• Title Drop: Mr Boffin refers to Mr Rokesmith as "Our mutual friend" when speaking to Mr Wilfer, after learning that they both (apparently by coincidence) count him as an acquaintance. It's true in a wider sense, as the thing that ultimately connects all the novel's many characters is that they have some direct or indirect connection to Mr Rokesmith, or, to give him his proper name, John Harmon, although most of them don't know it and many of them never find out.
  • Truth in Television: The Author Filibuster about the way Jews were treated at the time, and how the efforts to relieve the poor were being demonized.
  • Unexpected Inheritance: The Boffins never expected to get the entire fortune, but now that John Harmon is drowned, the fortune passes to them.
  • Ungrateful Bastard: Silas Wegg, who is given a place to live and a comfortable indoor job by Mr Boffin, along with other perks, resents him more after every kindness and ends up trying to destroy him for a litany of imagined slights (many of them referring to things that he voluntarily accepted at the time or even that he suggested in the first place).
  • Unholy Matrimony: Alfred and Sophronia get married, each believing the other to be rich. When they find out the truth, they resolve to take their high-society "friends" down a peg.
  • Uptown Girl: The gender-swapped version, as Eugene loves Lizzie, but feels he can't marry her because he comes from an old-money family and she's the daughter of a waterside "character," and what would society say? He eventually sees the light after a Near-Death Experience, and he marries her to save her reputation.
  • Villainous Breakdown: Bradley Headstone. Frequently, but especially after nearly killing Eugene and then discovering that he's only helped along what he was trying to prevent.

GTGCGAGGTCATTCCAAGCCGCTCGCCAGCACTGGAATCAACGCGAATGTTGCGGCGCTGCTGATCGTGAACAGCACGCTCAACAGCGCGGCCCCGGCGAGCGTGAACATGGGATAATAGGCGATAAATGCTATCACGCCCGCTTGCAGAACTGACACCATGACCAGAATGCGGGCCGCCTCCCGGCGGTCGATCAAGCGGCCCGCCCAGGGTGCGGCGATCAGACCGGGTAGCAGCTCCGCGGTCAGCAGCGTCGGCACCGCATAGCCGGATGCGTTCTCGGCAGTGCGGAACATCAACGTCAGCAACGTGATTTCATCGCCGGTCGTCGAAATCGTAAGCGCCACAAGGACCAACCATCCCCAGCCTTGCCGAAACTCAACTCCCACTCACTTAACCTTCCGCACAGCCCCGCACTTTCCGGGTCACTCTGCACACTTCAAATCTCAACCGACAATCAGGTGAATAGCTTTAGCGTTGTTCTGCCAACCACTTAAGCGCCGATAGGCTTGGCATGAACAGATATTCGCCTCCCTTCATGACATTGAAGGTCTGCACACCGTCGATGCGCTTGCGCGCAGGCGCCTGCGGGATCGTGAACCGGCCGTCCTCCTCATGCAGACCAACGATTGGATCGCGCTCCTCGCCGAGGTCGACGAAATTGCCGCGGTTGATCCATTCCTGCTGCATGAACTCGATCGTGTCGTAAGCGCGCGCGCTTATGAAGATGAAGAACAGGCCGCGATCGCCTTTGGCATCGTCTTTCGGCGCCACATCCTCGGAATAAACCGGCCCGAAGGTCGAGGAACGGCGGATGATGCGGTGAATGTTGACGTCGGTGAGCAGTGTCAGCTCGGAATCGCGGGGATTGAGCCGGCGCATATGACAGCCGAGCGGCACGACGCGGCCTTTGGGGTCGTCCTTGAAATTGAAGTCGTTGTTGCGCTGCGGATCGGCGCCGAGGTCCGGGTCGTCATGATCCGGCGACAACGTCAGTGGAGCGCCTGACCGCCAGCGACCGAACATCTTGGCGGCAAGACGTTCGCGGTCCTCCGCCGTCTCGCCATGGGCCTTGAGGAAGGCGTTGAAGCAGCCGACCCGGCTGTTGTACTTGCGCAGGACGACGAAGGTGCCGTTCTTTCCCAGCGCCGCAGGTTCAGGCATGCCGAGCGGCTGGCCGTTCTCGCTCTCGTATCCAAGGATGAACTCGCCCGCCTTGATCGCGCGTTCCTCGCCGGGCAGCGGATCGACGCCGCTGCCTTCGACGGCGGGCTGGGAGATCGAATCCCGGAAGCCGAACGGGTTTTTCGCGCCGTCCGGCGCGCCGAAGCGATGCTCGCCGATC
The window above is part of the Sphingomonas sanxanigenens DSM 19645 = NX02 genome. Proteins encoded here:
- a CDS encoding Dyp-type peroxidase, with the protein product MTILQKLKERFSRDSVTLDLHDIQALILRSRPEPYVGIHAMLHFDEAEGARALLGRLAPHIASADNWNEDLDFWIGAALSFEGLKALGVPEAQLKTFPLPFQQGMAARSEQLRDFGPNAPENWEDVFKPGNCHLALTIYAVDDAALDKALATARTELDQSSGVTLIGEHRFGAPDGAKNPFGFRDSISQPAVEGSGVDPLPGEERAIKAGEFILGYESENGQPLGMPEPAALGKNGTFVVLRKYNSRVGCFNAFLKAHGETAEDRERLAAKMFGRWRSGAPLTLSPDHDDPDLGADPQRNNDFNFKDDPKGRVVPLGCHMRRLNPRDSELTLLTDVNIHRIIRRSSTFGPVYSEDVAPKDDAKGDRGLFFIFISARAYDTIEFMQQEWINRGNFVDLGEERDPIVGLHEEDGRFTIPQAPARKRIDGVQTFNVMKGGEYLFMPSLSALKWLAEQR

• Wacky Parent, Serious Child: Jenny Wren's father is an advanced state of alcoholism, always either drunk or planning to get drunk and in either state barely capable of stringing a sentence together, leaving Jenny to be the responsible person and provider of the household. She treats him as if she were the parent and he the child, even calling him "my naughty child" and scolding him when he gets drunk again. This is played both for laughs and for drama.
  • Waif Prophet: Jenny Wren, a tiny, crippled teenager, who has otherworldly visions, and is also an unusually perceptive and insightful observer of the characters around her. These two abilities are interconnected, and both suggested to be either a compensation for or result of her disability. Her insights and her visions help resolve one of the novel's main plots. However, it should be also pointed out that although her abilities and plot function fit the trope perfectly, Jenny's personality is much closer to the Deadpan Snarker.
  • "Where Are They Now?" Epilogue: Dickens always has one of these... and there are a lot of characters to cover, so be prepared for an Author Filibuster.
  • You ALL Share My Story: John Harmon's story intersects with pretty much every character's arc at some point, however indirectly... and so does Lizzie Hexam's.
  • Zany Scheme: A number of them.